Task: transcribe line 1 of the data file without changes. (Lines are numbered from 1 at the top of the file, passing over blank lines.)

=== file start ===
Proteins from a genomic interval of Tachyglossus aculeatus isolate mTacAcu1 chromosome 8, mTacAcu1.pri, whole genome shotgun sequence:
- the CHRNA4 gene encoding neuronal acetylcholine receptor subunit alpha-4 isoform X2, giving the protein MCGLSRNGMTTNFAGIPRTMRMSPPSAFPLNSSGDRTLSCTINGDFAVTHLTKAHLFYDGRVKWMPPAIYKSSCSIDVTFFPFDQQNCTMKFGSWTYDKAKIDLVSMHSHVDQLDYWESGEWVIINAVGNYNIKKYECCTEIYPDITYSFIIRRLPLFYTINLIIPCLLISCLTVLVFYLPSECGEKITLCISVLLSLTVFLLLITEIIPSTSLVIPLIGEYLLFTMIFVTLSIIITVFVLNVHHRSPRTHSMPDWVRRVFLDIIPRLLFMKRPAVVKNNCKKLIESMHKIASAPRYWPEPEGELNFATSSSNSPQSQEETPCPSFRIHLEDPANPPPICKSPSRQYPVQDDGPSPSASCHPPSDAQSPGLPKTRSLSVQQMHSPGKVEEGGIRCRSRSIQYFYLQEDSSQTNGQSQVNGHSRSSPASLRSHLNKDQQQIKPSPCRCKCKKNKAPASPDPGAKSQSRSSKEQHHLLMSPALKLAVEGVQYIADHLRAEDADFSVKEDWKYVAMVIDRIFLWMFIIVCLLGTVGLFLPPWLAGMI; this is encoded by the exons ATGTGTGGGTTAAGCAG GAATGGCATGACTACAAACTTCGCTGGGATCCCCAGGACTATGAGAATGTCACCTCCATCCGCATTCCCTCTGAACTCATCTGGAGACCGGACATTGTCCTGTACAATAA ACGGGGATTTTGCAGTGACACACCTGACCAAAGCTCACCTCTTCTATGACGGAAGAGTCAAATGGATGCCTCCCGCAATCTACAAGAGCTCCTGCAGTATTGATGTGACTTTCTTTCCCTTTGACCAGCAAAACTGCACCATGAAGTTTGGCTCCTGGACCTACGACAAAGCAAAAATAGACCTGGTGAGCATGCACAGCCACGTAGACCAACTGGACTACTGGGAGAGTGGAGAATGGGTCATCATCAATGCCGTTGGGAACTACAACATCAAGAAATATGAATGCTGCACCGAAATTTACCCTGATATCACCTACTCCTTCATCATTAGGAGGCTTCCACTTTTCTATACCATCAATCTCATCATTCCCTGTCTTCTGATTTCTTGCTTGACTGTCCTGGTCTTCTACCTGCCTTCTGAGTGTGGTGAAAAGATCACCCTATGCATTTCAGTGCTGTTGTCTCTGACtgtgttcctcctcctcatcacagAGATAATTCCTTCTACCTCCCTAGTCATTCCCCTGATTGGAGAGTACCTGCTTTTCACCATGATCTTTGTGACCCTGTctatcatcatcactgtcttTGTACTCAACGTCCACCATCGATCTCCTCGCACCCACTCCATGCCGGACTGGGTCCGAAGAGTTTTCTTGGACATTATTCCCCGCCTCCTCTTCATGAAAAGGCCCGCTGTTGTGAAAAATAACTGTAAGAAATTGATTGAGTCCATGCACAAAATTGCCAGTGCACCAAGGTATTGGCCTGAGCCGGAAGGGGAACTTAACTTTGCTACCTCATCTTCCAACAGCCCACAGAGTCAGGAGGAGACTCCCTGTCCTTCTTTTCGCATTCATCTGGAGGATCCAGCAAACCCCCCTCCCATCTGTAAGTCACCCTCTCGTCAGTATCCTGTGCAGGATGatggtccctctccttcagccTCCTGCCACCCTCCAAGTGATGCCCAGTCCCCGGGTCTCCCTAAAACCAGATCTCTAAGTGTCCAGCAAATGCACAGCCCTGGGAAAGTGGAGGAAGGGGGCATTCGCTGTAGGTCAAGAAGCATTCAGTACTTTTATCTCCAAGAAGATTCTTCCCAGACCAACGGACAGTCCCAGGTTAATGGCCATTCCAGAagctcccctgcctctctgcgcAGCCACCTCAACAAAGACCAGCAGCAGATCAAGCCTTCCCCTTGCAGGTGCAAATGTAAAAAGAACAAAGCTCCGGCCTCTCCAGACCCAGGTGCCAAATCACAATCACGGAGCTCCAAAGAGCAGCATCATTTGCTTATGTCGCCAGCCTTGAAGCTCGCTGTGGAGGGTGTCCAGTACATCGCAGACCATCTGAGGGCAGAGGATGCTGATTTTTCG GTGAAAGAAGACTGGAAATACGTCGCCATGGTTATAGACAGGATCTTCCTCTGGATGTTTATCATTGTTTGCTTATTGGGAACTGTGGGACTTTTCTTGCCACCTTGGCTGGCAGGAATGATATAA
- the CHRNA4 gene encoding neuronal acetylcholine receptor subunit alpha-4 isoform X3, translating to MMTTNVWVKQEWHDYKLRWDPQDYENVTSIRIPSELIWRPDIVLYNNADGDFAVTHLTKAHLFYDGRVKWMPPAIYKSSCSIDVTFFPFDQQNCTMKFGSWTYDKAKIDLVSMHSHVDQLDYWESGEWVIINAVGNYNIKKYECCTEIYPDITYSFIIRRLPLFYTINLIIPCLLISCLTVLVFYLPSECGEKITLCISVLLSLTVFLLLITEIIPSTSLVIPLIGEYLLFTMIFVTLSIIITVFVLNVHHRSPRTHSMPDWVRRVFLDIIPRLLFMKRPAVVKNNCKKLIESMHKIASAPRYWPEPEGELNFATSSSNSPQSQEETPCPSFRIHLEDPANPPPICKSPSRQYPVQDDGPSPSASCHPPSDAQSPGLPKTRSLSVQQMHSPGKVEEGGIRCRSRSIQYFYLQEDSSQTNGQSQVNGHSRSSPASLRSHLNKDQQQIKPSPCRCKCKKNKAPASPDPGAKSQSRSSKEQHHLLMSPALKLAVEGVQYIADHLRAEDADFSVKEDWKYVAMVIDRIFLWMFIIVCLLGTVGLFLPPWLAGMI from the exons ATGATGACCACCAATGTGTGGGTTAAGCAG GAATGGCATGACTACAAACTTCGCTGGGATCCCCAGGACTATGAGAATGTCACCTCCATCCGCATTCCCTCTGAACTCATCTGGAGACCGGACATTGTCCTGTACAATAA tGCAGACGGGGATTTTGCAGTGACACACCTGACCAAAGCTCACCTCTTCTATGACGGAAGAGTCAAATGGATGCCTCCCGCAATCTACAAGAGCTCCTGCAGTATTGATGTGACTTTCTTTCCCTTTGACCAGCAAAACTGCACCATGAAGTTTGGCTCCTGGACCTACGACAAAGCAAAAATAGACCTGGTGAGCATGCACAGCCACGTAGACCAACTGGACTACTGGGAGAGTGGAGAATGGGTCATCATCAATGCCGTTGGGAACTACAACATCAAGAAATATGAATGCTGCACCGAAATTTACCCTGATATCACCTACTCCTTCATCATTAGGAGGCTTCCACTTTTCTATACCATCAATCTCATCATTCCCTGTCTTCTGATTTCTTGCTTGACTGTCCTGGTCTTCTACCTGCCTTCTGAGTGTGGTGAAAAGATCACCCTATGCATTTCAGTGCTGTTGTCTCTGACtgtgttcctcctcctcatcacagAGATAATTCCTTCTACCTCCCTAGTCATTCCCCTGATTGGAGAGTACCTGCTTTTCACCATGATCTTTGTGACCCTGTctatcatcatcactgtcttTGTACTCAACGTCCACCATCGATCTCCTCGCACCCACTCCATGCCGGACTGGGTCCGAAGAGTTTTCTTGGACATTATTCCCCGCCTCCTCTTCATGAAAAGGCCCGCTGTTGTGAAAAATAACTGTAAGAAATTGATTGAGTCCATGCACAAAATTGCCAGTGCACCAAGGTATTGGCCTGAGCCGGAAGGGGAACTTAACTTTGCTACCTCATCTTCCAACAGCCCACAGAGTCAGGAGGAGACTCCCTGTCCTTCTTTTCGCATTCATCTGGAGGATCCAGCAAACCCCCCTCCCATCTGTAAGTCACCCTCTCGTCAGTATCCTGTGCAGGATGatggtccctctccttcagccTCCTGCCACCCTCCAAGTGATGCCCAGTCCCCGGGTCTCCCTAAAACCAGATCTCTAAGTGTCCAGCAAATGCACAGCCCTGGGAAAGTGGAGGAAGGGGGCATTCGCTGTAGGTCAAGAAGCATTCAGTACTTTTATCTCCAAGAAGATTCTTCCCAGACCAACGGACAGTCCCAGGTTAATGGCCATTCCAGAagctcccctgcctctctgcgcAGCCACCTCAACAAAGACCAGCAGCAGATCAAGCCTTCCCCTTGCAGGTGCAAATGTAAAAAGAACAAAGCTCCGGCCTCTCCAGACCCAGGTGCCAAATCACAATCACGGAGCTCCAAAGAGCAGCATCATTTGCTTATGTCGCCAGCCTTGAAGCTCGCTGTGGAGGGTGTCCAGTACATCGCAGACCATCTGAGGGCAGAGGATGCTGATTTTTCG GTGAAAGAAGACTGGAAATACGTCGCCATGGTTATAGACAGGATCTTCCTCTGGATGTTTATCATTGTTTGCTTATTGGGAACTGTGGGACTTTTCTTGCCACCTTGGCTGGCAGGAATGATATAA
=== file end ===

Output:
Proteins from a genomic interval of Tachyglossus aculeatus isolate mTacAcu1 chromosome 8, mTacAcu1.pri, whole genome shotgun sequence: